Our recent study which sought to identify co-prevalent tuberculosis (TB) among child contacts of adults with smear-positive TB in the greater Banjul area of The Gambia show that in our community setting, if contact tracing is restricted to symptom screening and immediate households only, nearly half of all co-prevalent TB disease in child contacts would be missed.
The research was conducted by MRC Unit The Gambia (MRCG), within the greater Banjul area in The Gambia, led by Dr Uzochukwu Egere, Clinician and Coordinator of childhood TB Program, Vaccines & Immunity Theme, who is the first author of this publication. Funded by TB Reach Initiative and the MRC Programme Grant of Prof Beate Kampmann the findings were published in International Journal of Tuberculosis and Lung Disease.
In this study, child contacts aged <15 years in the immediate household and compound were prospectively enrolled and evaluated for TB disease using screening questionnaires and the tuberculin skin test (TST). Symptomatic and/or TST-positive (10 mm) contacts were further investigated.
Findings show that of 4042 child contacts who underwent symptom screening and TST, 3339 (82.6%) were diagnosed as TB-exposed but not infected, 639 (15.8%) were latently infected and 64 (1.6%) had co-prevalent TB. Of the 64 TB cases, 50 (78.1%) were from within the immediate household of the index case, and 14 (21.9%) from within the same compound. Of the 27 asymptomatic but TST-positive children diagnosed with TB, 7 were microbiologically confirmed. The median age of the TB cases was 4.4 years (interquartile range 1.9–6.9); 53.1% were aged <5 years. Of the 4042 child contacts, 206 (5%) slept in the same bed as the index case; 28.1% of all TB cases occurred in this group. Symptom screening alone would have detected only 57.8% of the co-prevalent cases.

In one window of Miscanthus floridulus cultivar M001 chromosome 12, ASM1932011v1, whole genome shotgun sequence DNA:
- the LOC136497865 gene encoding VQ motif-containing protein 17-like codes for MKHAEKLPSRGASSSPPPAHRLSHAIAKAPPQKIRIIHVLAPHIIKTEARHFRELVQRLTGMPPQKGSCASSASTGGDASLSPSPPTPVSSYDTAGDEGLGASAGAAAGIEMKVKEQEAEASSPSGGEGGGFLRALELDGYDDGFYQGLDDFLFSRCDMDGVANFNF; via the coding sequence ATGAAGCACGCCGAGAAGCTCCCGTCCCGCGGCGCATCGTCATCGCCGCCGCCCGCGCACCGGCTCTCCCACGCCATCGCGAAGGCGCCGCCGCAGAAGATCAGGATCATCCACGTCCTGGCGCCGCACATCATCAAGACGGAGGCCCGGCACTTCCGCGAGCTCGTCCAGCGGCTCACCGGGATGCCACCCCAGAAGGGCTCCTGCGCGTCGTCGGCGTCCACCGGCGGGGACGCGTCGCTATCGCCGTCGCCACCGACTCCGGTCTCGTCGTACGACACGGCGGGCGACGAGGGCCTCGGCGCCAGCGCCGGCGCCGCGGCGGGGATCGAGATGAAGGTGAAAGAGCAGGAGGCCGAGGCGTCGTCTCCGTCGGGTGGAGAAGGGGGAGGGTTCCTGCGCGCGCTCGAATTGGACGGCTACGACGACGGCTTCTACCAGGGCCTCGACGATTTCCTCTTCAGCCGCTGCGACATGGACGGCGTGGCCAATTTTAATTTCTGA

Commenting on the research findings, Dr Uzochukwu Egere said, “Children with TB have so often been overlooked in high TB burden settings such as The Gambia due to resource constraints and several operational barriers. Our work has provided a major insight into the actual burden of TB in children in The Gambia and is now guiding a programmatic implementation of contact tracing and isoniazid prophylaxis in the country. It represents an important reference for childhood TB in the sub-region and beyond as well as has contributed critical data towards the current global drive to bring childhood TB to the front burner where it belongs.”
Read more about the study finding on http://www.ingentaconnect.com/contentone/iuatld/ijtld/2017/00000021/00000001/art00010